But there's a valid point in there, although it's something that I've already said like 14 posts before, which is: what remains *now* in the -950 area even after all's been done... is mostly cr@p.
You go on telling everyone their pages are OK, Google is wrong.
In my eyes a page that's been hit with co-occurrance filters is much closer to spam, than a legit niche site of which the theme isn't recognized / overbranded itself / has so few good links it's missing key variations in its profile, but hey that's just me. Me, who doesn't like seeing 51+ related money phrases stuffed on the same page, within the same nav... oh wait... your sites are like that? No wonder you *now* have to 'deoptimize' and spread stuff to more pages...
I'm the spammer I should know, ask me.
... well, whatever.
( Geez, it'd be SO easy at this point. But I worry too much about karma and stuff. )
Haha... thanks again, this really helped to shut my philanthropic self in the back of my mind. We'll be playing video games if you need us.
But watch me post another character in this thread.
Miamacs: Your posts have been very helpful, and an interesting read.
SteveB: You can wait until Google fine tunes its -950 filter to let (your) (good quality) pages back in, or you can do something about it now.
"or you can do something about it now."
If you just figured out you should work on pages that have problems, welcome to Webmasterworld.
At this point, it might be worth thinking about the use of the terms "synonym" "co-occurrence" and "related phrases." Synonyms and related phrases don't necessarily mean the same thing.
SteveB: My response was to the general tone of your last post, which is that Google is penalizing pages which aren't spammy, and that this is not right.
I submit that as long as the first few pages of its SERPs are fairly spam-free, it doesn't matter, in practical terms, to Google, that good pages are penalised.
Readers of this thread are looking for ways to get out of this penalty. Miamacs posts are helpful in this regard. Raging against the machine is a waste of energy.
"With non-spam pages the 950 penalty hits pages they ARE relevant for, that they ARE relevant for in the eyes of any human, that they DO have natural anchor text for internally and from other good sites."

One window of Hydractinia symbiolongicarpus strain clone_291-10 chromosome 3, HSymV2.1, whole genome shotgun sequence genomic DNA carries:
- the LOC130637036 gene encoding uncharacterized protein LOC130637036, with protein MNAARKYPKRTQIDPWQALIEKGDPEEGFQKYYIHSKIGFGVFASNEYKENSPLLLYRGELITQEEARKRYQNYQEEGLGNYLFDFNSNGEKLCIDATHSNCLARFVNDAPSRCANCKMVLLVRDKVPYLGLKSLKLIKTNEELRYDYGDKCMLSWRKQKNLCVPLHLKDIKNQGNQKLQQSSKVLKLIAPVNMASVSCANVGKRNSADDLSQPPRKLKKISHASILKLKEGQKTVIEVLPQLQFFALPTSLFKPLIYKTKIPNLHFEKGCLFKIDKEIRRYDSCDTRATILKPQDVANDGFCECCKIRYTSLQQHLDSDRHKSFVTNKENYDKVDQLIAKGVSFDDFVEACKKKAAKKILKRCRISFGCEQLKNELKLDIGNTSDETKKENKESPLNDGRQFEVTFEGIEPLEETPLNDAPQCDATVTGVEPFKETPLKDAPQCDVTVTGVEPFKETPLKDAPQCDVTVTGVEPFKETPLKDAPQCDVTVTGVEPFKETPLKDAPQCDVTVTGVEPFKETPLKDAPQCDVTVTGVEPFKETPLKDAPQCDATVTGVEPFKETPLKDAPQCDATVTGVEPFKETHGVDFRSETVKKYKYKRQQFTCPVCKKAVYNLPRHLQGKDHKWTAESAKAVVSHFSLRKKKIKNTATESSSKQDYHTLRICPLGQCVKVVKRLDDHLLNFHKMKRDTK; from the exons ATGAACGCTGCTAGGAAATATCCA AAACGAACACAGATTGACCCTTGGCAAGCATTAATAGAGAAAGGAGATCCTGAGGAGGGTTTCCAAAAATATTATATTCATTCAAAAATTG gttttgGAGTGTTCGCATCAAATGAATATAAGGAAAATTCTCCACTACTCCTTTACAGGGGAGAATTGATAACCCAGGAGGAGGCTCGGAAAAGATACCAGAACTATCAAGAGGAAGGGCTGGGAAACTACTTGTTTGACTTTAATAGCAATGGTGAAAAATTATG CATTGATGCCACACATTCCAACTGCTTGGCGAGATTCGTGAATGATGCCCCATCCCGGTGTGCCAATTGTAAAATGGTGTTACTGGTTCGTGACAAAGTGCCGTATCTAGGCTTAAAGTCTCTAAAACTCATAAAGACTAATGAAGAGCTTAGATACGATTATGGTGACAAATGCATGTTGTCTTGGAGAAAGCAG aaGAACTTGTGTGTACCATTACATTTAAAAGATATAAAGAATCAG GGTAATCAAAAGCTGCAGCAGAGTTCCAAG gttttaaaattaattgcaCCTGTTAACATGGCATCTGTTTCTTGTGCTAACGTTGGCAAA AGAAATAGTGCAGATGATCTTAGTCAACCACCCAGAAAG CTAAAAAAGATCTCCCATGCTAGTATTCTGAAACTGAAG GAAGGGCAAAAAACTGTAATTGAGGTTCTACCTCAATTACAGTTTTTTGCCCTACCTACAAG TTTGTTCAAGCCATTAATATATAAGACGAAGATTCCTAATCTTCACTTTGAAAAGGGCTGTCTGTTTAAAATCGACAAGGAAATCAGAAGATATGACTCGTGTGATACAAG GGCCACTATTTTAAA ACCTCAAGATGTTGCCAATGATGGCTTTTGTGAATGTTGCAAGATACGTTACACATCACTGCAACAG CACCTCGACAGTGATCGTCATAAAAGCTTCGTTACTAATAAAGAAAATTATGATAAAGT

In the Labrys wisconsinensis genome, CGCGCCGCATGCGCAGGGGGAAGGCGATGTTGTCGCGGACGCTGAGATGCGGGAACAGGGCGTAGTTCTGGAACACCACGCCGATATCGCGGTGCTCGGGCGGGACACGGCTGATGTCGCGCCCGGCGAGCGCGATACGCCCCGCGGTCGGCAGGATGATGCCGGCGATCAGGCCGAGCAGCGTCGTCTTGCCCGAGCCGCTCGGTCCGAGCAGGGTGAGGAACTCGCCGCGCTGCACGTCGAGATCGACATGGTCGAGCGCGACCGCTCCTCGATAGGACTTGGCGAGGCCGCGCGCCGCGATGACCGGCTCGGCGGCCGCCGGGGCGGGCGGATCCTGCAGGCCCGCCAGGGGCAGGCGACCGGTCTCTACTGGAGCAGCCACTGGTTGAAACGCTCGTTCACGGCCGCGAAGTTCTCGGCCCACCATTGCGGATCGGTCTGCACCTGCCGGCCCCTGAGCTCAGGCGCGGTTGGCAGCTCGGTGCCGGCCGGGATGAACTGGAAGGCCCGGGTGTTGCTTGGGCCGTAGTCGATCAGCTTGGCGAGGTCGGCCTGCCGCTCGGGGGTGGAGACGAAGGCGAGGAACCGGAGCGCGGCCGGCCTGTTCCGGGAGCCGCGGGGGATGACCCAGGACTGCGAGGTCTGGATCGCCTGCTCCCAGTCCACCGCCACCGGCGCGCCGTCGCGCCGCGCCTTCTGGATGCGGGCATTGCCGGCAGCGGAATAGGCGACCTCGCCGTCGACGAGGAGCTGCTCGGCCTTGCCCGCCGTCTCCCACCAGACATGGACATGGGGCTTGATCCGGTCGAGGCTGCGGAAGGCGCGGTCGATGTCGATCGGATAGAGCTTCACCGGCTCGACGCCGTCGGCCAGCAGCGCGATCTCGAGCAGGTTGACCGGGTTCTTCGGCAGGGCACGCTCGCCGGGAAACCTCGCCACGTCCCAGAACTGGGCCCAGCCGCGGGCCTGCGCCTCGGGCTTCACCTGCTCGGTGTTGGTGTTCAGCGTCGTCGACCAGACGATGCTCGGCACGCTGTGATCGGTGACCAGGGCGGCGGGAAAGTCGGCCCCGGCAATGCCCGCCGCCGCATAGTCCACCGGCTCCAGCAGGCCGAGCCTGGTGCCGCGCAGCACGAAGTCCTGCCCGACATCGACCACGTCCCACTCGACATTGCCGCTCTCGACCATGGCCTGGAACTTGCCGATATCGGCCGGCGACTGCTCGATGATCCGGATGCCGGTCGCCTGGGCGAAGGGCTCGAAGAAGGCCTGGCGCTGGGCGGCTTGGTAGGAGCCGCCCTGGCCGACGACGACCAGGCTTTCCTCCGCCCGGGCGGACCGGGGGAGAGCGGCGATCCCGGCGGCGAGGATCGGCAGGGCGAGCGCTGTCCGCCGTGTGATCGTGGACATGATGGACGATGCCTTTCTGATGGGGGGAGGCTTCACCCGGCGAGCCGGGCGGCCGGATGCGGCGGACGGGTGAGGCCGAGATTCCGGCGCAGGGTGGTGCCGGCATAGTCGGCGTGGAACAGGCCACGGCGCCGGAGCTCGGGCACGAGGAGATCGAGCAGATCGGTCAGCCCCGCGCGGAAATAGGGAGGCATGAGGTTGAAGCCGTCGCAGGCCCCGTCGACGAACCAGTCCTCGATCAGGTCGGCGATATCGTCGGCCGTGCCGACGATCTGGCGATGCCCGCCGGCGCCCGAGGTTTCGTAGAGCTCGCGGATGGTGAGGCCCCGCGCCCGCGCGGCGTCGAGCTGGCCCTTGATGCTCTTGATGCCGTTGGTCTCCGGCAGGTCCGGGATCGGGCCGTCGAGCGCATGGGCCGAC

I think you're asking too much from the Google algorithm here.
"Raging against the machine is a waste of energy."
You'd be better off focusing on how to get out of this penalty when it is inappropriately applied, if that is your situation. Read the threads and you'll see various advice on how to do so. Raging against the machine is silly, and a waste of space here.
Again, if your situation is google is penalizing you for all the right reasons, then that is a good thing, imo.
Hmm. I have a very small site, not one of main ones by a long shot, that had a page ranking nicely at #8 or #9 for its main search term. At the end of last week, I reversed the order of two words in the title. No other change whatsoever. It promptly went -950. (Good thing it's not a particularly important page!) So this morning I changed it back. It will be interesting to see if it goes back to where it was.
|...I reversed the order of two words in the title. |
netmeg - Yes, it will be interesting to see if you can undo the effect of your change. Please report back.
Seen any changes yet?
I also would like to know if the latest changes have anything to do with the -950 penalty.
The ones that suddenly found themselves in this situation, what type of IBL's do you have? Is it mostly from directories? Other similar sites? Same link/anchor text? Links from blogs and/or review sites?
I am starting to lean against it has something to do with link structure and that some links have been demoted while other links have gained more weight. In the Google serp changes thread we are discussing links so I am not sure this is the right place to write this, but I am curious to see if there is any connection between -950 and linkage.
I'd also like to find out if -950 is a problem with GOOG now trying to implement local search results? Does your site have location anywhere in tags/content? From searches I have done, it seems that GOOG puts more weight on a location than anything else.
For one search term we are number 1 and -950'd whereas previously we would be 1+2.
The 950'd page is older, has a similar keyword density (mostly mentioned in a table of values). It has 22 IBL's from forums and trade websites about the topic (au natural). Internally the page is linked from a couple of PR 4's and a few cached searches/mini 'sitemaps'.
The number 1 page has the phrase as anchor text (in a table of values) to internal pages that the user would find relevant to specifics on the search. It has 9 IBL'S from mostly forum discussions (genuine) on topic. This page is linked from our PR 5 home page, a PR 4 and a load (45 total) of pages that have been 404'd for a few weeks or so (we toyed with a related articles bit on bottom of page but it looked spammy or could do and hence these dead pages used to link to this page).